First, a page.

Dam Busters: The Race to Smash the Dams, 1943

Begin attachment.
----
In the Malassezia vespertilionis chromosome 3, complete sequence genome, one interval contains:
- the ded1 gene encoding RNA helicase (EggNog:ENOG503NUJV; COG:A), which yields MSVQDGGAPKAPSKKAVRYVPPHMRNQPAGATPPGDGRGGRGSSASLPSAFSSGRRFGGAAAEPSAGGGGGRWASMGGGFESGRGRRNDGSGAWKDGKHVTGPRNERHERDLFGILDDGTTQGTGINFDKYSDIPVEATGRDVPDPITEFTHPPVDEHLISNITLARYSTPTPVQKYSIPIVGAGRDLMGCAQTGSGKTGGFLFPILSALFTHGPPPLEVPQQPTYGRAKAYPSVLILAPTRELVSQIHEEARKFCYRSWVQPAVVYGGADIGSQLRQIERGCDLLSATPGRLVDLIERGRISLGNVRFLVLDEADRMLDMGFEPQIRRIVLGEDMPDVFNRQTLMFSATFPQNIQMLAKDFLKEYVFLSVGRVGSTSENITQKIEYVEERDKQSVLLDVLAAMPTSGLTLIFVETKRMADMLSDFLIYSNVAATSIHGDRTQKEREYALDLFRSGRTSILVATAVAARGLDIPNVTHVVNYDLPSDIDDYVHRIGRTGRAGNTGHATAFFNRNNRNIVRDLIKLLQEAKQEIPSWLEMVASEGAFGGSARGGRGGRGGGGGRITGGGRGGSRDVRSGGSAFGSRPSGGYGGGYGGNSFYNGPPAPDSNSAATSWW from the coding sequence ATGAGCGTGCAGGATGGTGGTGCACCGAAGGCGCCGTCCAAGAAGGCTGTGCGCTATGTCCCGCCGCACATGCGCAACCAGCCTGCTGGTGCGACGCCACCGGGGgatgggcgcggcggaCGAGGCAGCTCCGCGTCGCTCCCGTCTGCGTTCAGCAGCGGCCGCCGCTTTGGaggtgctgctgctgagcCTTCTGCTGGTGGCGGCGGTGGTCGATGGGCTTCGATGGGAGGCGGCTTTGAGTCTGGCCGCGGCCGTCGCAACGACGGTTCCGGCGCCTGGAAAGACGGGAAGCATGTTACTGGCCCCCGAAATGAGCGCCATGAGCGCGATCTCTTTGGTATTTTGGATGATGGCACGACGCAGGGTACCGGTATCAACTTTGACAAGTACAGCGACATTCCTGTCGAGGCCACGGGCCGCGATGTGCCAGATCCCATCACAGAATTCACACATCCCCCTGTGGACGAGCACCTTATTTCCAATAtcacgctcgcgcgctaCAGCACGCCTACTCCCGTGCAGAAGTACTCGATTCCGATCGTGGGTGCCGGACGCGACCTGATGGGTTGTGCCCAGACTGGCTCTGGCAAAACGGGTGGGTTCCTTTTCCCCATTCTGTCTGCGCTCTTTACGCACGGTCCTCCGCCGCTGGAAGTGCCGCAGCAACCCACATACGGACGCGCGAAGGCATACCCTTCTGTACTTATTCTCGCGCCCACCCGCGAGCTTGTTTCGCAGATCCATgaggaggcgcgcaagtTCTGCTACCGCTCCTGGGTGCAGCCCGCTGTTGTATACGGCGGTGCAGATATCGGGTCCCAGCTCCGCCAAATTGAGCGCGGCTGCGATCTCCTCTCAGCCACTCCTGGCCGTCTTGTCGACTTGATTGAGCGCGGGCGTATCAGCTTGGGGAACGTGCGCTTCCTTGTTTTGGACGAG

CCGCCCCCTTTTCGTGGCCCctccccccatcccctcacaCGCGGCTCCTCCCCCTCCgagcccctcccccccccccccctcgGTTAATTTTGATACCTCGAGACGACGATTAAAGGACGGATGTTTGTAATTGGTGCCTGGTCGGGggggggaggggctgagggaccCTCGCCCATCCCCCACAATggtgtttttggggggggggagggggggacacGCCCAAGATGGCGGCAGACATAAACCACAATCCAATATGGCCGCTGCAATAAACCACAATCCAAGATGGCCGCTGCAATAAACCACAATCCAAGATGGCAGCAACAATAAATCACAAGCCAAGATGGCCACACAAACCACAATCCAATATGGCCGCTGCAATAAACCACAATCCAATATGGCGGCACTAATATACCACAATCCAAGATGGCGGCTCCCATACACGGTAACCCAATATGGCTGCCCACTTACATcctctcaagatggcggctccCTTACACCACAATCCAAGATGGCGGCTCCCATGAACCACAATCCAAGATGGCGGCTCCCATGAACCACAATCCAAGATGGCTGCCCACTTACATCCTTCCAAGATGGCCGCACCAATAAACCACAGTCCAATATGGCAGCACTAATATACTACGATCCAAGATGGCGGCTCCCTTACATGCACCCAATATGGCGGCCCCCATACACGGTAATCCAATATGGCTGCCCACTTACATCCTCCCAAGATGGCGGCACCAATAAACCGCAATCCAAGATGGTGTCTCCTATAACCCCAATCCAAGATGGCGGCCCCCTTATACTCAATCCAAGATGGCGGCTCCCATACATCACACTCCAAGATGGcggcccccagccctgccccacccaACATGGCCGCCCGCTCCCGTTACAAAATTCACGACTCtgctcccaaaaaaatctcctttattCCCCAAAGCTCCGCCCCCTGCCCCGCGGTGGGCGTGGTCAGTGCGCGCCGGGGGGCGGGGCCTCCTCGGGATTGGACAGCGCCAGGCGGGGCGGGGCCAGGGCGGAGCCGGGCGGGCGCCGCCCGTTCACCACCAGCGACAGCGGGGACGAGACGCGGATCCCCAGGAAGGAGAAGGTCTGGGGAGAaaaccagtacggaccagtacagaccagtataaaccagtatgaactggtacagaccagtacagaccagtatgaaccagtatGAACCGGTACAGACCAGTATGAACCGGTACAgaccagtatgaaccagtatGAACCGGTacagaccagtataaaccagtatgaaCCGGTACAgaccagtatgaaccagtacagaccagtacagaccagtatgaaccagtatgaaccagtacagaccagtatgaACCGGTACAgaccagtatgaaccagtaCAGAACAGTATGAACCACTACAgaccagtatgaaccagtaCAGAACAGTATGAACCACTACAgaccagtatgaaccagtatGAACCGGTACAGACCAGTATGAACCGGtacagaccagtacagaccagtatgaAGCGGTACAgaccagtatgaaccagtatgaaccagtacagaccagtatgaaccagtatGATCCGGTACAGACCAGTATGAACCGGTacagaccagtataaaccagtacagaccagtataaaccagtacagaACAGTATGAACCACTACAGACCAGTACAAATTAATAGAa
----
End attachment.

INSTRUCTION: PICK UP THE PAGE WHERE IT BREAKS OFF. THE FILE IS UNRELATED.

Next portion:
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The night of May 16th, 1943. Nineteen specially adapted Lancaster bombers take off from RAF Scampton in Lincolnshire, each with a huge 9,000lb special cylindrical bomb strapped underneath them. Their mission: to destroy the German dams, symbols of German engineering and identity, and which provide the lifeblood of the Third Reich's industrial heartland. From the outset, it was an almost impossible task, a suicide mission: to fly in formation, at less than one hundred feet, over many miles of enemy occupied territory at night at the very limit of the Lancasters' range, and drop a new weapon which had never been tried operationally before at a precise height of just sixty feet off the water at some of the most heavily defended targets in the German Reich. More than that, the entire operation had to be put together in less than ten weeks. At the moment Barnes Wallis' concept of the bouncing bomb was green lighted, he hadn't even drawn up his plans for the weapon that was the smash the dams. What followed was an incredible race against time, which, despite numerous set-backs and despite huge odds, became one of the most successful and game-changing bombing raids of all time.